Wednesday, 2 January 2013

Inferiority Complex: The Best Way To Deal With It

Have you ever felt like you just can’t measure up; like your mind is telling you “just stay where you are, you can’t do it anyway.” Do you know that feeling when you have one great idea and then have ten counter arguments that talk you out of it? Inferiority complex is bigger than we think. Most individuals and associations would describe it as ‘low self-esteem or a feeling of intense insecurity, inferiority or the thought of not measuring up’ but not just that, inferiority complex is a limitation.
Alfred Adler, who founded the school of individual psychology, distinguishes between primary and secondary inferiority complex. The former commonly begins in childhood when he or she experiences weakness, helplessness and dependency and may be worsened by comparison to loved ones, adults or siblings. The secondary inferiority feeling is in relation to the adults’ inability to reach a subconscious, fictional final goal of subjective security and success. The absence of achievement could dig up the initial (primary) inferiority feeling and thus make it a reoccurring one. It has been a norm to relate the feeling of inferiority to interpersonal relations with people, but this is not always the case. The feeling could come as a result of not completing a task, not getting a job, not being married, losing a partner… the list is endless.
The reality is, the act of feeling inferior exists in the mind of the individual. For example; I know a someone who always felt this way but never disclosed it to anyone. We would be at a bar or a lounge and she’d be life of the party, all before more guests arrived. As soon as more people whom she felt were better dressed or looked prettier or richer arrived,  she would go quiet and sit in a corner. Initially I assumed she just wanted to be calm and relaxed, but then I noticed how she would stare down each individual she considered to be better than her; which was practically everybody, as they approached her or passed by. When she told me what she had been feeling, I said to her “You know when you see a snake and you assume it’s poisonous and wants to bite your heel? Well it’s just as afraid of you as you are of it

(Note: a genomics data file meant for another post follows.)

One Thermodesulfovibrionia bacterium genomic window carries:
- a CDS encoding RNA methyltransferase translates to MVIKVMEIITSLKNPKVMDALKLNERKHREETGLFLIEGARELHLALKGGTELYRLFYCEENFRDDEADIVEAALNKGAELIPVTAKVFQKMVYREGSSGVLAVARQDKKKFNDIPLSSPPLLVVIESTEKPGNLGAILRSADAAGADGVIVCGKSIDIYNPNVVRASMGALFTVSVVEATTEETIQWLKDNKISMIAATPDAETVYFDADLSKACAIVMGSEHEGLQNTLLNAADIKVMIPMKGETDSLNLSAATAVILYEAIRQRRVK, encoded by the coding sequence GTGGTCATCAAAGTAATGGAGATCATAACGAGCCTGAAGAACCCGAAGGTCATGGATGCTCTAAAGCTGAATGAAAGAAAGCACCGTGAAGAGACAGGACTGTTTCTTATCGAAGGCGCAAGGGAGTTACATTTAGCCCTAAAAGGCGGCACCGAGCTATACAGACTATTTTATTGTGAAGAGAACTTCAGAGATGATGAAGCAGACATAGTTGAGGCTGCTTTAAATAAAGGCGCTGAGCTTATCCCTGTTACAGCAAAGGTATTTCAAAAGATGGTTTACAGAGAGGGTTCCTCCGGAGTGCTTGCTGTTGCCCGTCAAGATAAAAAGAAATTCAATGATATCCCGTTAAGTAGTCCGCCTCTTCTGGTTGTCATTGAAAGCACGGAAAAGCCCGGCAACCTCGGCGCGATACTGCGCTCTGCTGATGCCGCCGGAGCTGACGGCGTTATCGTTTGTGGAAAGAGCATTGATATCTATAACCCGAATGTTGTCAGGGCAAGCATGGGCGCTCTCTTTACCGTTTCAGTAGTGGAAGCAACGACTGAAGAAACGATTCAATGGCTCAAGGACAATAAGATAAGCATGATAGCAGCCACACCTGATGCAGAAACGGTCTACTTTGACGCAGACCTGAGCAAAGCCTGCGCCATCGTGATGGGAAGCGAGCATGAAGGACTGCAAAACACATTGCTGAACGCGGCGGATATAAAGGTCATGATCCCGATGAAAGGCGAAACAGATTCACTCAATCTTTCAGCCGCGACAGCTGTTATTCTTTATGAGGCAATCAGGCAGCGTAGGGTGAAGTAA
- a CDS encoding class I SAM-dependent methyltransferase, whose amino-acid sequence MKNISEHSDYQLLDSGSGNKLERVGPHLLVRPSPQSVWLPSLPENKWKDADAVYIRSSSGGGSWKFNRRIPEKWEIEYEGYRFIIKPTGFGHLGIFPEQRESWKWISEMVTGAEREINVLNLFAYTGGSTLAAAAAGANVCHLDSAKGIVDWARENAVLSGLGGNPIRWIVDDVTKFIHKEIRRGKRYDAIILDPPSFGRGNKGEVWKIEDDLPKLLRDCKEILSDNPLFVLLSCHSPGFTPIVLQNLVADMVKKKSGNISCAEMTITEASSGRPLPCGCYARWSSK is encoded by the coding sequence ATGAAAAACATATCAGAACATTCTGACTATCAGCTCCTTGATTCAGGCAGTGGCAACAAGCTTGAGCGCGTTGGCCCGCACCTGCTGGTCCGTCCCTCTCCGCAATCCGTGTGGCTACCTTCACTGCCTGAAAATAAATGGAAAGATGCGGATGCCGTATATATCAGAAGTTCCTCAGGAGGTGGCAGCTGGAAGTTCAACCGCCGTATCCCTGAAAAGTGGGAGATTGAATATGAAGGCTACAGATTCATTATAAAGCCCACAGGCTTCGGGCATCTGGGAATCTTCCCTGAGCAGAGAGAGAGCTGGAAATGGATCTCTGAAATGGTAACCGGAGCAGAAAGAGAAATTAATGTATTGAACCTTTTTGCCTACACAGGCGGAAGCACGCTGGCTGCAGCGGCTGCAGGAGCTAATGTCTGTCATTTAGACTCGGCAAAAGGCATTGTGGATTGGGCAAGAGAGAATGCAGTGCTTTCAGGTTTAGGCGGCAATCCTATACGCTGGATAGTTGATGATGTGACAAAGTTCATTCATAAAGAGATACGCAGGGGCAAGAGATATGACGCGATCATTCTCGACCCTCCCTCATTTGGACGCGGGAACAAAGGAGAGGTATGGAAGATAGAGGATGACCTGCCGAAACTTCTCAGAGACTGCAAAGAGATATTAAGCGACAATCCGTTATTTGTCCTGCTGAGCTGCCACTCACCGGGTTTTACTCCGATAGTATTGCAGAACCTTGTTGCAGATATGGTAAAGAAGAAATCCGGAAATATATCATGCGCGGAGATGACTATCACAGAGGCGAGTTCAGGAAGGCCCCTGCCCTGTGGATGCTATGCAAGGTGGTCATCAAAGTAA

Every human being has the inferiority complex in one way or the other; people just handle theirs in different ways. For some individuals, it’s as noticeable as a multicolored jacket that you can see from 10 feet away. For others, you need a closer look.
There is a hunger for perfection in every human being, either physically, financially or otherwise. We know it’s unattainable in our hearts, but something  gives us hope that it’s possible to get. Therefore, once you see someone (who in your mind) is closer to perfection than you are, you start to feel inferior for your lack.
In my opinion, the constant hunger for perfection makes the feeling of inferiority stronger and a constant in our lives. However, there’s no perfection in humanity. Perfection is not in our design or nature. The phrase: “I am perfect the way I am” is to show that you are already in your own perfect form.
A different type of perfection that is applicable to only you (the individual) and this is where contentment comes in. Satisfaction for who you are not only brings out the best in you, but attracts more of what you want to you.
Remaining in a state of inferiority comes with envy for the possessions of others and stagnancy in your life; because you are so focused on what you do not have and what others do, you may lose sight of what you do have and miss out on how to get to a place of having all that you desire.
Positivity attracts positivity so when you are happy with yourself, you start to attract happy things and situations. You may not have achieved your desired goals in life but it is important to remember you are trying to achieve what YOU want, and not what someone else has.

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